Wednesday, May 8, 2013

Something different

For many years I have loved and hated poetry.  I have a few favorite poets that have crafted words into my soul -- Gerard Manley Hopkins, Robert Frost, T.S. Eliot, Wendell Berry, and a few others.  There are also some occasional works of Tennyson, Blake, and the like that I return to again and again, and a few lesser known poets I enjoy reading.

I also used to write a bit of poetry myself, most often as a way to express something that I couldn't deal with in prose.  The following is a bit complex and most often when people read it they just smile and nod and give me a blank look.

So maybe it helps to explain it before you read it.  (Or maybe it should just moulder in the depths of my files and not trouble you?)

"Inscape" is a term that has been used to describe Gerard Manley Hopkins' poetry.  The idea is that by describing an external landscape, the poet is really describing the interior of his own soul.  So what is described in the poem as a geographical reality is actually an internal, spiritual reality.  So that's the first word of the title.

"The Prodigal Turns" is the moment I'm trying to capture here, recognizing (as becomes clear through the poem) that I am the prodigal.  I am trying in this poem to say something about the moment of repentance, the transition from self-absorbed sinner to repentant, Jesus-focused sinner.

So the first movement starts in late summer, watching the line of brown move down the mountainside.  The self-absorbed idealist (me) lives in a land of self-indulgent dreams.  Reality forces the dreamer to acknowledge that these dreams will not -- and should not -- be actualized.

Autumn, the second movement, has the speaker beginning to deal with the grotesque and violent nature of his own sin.  The self-absorbed person simply feeds off the life of others, consuming without reckoning the cost.  There's an obvious allusion to Matthew 6 and the trust in which we're called to live; but the cat -- an external reflection of the speaker -- is still caught in that violent, consumer pattern of self-indulgence.

Winter, the third movement, is the one that calls me back to this poem most often.  This movement has had three different titles since I wrote the poem.  "Holiness" makes obvious what I have tried to capture here, and the entire movement is a statement about the nature of sin.  God's grandeur is so far beyond what I can take in.  By shutting myself against God's glory, I am left facing my own inability to accept it, my own corrupted nature.  My closed eyes do not impede God's glory, they simply separate me from him.

Spring is the moment we most often call repentance, but it is the result of the first three movements.  The flood waters bring death, of course, as in the story of Noah and as in baptism.  We too often leap directly to new life, but death has to come first or there is no room for new life to grow.  There is an innocence, a powerlessness, in the muddy flats left behind when a swollen river recedes.  Yet floodplains are often the most fertile soils available.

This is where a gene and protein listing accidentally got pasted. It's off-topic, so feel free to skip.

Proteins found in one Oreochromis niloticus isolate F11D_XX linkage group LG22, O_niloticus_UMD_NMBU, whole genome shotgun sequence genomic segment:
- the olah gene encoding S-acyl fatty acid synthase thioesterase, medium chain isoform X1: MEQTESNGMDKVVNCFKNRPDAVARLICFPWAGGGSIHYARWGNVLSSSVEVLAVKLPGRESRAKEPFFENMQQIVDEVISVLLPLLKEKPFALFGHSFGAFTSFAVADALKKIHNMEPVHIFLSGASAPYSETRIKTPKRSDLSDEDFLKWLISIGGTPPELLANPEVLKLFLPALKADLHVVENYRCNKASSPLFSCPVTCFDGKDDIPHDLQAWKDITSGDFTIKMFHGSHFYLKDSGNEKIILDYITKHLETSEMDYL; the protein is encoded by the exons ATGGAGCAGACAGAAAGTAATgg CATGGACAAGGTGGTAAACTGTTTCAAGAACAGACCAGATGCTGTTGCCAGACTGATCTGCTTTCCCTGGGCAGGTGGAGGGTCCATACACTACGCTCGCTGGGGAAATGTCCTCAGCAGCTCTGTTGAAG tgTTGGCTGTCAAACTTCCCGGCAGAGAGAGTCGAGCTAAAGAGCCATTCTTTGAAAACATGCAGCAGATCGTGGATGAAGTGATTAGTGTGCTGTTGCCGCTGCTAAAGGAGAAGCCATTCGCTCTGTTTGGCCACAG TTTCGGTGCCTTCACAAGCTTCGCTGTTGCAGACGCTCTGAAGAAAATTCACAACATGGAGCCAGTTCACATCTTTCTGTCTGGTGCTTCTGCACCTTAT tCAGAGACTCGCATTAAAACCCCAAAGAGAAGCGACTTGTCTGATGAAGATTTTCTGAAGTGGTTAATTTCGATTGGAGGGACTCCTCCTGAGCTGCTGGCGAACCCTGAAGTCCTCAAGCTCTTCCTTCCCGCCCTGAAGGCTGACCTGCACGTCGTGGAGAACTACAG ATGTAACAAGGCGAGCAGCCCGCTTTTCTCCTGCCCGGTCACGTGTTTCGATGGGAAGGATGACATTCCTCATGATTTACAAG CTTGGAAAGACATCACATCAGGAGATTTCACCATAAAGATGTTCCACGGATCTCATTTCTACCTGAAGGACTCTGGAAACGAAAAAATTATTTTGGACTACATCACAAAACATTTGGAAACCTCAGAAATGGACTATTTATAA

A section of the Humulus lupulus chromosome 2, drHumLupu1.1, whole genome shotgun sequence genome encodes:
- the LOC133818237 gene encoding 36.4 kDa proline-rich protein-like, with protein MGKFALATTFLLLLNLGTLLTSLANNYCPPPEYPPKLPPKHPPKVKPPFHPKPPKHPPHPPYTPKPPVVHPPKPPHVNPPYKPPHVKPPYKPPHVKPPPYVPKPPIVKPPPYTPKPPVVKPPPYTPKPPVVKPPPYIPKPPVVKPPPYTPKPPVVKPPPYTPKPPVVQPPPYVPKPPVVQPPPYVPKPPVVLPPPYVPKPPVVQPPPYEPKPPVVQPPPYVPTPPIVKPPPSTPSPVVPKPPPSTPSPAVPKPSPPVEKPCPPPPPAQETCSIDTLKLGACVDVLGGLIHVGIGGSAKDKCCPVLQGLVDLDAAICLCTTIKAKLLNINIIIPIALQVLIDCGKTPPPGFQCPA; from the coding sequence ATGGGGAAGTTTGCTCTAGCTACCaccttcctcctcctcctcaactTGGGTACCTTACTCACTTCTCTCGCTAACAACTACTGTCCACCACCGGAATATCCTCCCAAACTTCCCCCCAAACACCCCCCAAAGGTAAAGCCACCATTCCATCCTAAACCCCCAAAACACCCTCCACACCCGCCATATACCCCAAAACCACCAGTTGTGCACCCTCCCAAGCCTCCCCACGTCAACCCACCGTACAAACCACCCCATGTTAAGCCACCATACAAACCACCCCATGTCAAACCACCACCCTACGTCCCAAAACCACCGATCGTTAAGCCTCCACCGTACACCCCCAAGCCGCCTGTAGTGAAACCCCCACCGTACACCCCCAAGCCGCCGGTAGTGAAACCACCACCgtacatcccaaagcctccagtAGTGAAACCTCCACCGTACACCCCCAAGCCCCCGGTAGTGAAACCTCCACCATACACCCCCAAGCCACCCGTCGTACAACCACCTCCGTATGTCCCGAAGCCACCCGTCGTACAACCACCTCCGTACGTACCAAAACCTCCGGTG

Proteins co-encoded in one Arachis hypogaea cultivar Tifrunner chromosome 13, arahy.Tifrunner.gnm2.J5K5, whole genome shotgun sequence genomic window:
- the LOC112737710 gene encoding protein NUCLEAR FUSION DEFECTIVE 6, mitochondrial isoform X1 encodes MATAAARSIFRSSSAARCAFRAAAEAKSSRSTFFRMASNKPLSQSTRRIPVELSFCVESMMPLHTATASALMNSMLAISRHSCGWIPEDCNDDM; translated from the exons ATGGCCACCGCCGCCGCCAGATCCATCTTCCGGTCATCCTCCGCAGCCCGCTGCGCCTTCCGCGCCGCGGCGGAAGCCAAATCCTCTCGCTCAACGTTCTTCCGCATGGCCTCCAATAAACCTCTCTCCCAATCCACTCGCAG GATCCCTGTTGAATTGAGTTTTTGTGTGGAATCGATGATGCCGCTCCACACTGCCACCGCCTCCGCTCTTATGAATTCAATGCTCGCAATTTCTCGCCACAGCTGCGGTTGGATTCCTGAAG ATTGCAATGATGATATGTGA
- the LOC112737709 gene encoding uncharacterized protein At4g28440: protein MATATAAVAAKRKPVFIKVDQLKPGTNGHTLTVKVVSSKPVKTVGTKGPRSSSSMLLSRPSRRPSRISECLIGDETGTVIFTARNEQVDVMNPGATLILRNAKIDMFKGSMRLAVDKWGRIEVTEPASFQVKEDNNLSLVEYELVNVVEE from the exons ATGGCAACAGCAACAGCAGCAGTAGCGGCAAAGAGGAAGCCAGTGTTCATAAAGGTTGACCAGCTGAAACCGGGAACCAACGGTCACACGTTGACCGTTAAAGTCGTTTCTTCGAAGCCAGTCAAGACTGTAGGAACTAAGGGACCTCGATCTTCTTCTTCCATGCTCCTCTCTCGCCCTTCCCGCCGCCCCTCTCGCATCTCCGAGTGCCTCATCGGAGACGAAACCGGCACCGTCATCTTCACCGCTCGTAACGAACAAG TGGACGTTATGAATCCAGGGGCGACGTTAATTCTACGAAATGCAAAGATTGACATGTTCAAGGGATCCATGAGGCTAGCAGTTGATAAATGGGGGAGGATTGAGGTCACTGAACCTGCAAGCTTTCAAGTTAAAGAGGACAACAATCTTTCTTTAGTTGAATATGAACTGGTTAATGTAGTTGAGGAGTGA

So here it is, for what it's worth.

Inscape: The Prodigal Turns

Prologue: Narcissism
            In a far country, dreams grow like ivy up the sides of the valley;
            all they touch is trimmed in gaudy green
            with streaks of brilliant red.
            The earth turns.  Emerald leaves wither and die.
            An avalanche of brown precedes the snowline
            as it falls from the hilltops.

Autumn: Hubris
            A cat, death brooding in its eyes, stalked a sparrow.
            The bird neither sowed nor reaped, nor took measures
            for its own defense.
            Cats may levitate if need be, rising slowly
            above brown earth for a mouthful of bloody down;
            mine did.  I mourned silently for the bird, but cried out
            in awe of the spectacle: Life from death.
            My cat only chewed hollow bones
            and left a scarlet-black stain on the earth.

Winter: Holiness
            Hell is bright days in winter
            when the sun has no power to warm.
            I cannot open my eyes, partly for the cold
            and partly for the light jabbing icicles
            through my eyelids.  Ice-crystal rainbows
            obscure frost-rimmed trees ringing like bells
            in the breeze, or cracking like a firing squad at sunrise.
            Too grand for me, this miracle-laden landscape
            must remain external, and behind my eyelids
            I stand face to face with my pettiness.

Spring: Surrender
            Aggressive freshets of meltwater steer
            downhill; they seek a river.  Before reaching its banks
            they are a flood to give even Noah pause.
            Death swims these raging waters.
            As days go by, the deluge recedes;
            I see muddy fields, barren and fertile as my own soul,
            awaiting the sower.

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